Having looked at 2 different skills frameworks in 2 different standards, it’s time to stop and consider the relative strengths & weaknesses of each one.
Summary: Having looked at two different skills frameworks in two different standards, it’s time to stop and consider the relative strengths and weaknesses of both TOGAF & SCOR. The differences imply a different objective for each framework…but since the two approaches do not contradict each other, the door is open to combining the strengths of each.
To some extent, the differences between the skills framework in TOGAF and the skills framework in SCOR are a result of the two frameworks having differing opinions about what the purpose of a skills framework is (or rather, what they want to achieve with their particular skills frameworks).
The TOGAF skills framework seems to be almost completely aimed at specifying the roles of involved parties, in particular the roles for an enterprise transformation effort as envisioned by the TOGAF Architecture Development Method. This is seen in the way that it focused on defining desired skill levels for a set of predefined roles. So the TOGAF skills framework seems to target the enablement of an organization to staff its roles within an Enterprise Architecture function sufficiently for their Enterprise Architecture initiative to succeed.
It’s possible that this brevity is deliberate. At more than 700 pages, the TOGAF 9.1 specification is already an impressively large document. Indeed, many people who’ve studied TOGAF have been surprised when I inform them that the final chapter of TOGAF contains a discussion of necessary skills. So it may be that the omission of a more detailed skills framework was simply a matter of choosing scope.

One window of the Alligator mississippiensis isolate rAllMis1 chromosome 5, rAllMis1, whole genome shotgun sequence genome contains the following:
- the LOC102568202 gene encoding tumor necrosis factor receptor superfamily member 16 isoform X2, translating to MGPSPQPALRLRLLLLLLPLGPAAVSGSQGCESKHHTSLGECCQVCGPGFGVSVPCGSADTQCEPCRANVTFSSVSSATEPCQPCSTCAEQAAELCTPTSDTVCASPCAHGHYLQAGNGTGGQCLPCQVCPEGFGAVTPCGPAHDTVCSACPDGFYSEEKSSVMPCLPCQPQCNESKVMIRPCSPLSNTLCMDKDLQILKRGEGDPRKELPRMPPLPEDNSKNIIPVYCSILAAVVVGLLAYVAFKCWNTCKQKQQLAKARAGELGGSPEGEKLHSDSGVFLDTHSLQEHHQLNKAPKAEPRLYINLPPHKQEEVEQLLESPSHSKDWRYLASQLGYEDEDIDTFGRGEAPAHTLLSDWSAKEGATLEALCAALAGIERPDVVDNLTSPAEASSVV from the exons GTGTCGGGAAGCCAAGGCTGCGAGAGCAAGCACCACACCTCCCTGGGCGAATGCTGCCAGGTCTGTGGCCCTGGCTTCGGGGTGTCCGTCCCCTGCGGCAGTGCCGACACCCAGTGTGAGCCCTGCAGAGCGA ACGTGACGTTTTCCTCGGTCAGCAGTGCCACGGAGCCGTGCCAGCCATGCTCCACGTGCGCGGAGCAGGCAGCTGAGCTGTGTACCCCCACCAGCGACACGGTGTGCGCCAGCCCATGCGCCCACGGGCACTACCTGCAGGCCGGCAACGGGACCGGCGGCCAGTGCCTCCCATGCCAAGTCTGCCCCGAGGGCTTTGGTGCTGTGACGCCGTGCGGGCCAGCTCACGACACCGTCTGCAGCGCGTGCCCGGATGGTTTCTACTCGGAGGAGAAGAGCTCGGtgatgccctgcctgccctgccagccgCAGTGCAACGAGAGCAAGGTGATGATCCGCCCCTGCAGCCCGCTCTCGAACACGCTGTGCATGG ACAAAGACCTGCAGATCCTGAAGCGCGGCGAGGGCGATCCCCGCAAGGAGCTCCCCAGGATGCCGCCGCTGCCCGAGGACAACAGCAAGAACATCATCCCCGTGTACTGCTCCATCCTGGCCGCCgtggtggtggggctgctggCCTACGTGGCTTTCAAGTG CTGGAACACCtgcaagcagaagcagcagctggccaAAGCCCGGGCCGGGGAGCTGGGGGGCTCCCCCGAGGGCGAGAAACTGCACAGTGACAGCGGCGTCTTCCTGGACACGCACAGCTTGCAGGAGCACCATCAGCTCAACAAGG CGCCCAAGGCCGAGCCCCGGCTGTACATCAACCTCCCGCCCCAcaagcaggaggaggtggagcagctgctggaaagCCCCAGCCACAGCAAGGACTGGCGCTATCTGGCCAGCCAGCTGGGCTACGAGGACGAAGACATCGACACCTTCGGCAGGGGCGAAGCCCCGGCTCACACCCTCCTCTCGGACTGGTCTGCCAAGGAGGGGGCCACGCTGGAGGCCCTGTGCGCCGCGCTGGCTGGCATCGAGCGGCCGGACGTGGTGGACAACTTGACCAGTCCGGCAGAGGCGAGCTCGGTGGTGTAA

Now, in contrast to the TOGAF skills framework, the SCOR skills framework seems to be more aimed at the development of skills. This is seen in the way that it looks to define, for each skill, what aptitudes a person needs to have to obtain a certain level of skill, what experiences that they must have to obtain a certain level of skill, and training that they must have to obtain a certain level of skill. In this way it becomes possible to define a plan for continuing education as well as a role profile.
However, what is perhaps surprising as an omission from SCOR is the complete absence of roles – in other words, what roles should have what skills. The supply chain area seems mature and well-defined enough to enable the definition of specific roles … it’s possible that the absence of roles may be because the SCOR processes don’t go to the level of role-based flows. Given the rigor that the other parts of SCOR offer, we can speculate that the authors decided to omit roles until they could be integrated fully into every part of the framework – whether by RACI or in actual BPMN flows.
So the two frameworks both have aspects that the other lacks – and as stated, the choice of scope may have been a deliberate factor for both of the standards. In the final part of this series, we’ll consider how the two approaches could complement each other and speculate on possible ways that the TOGAF skills framework could be improved.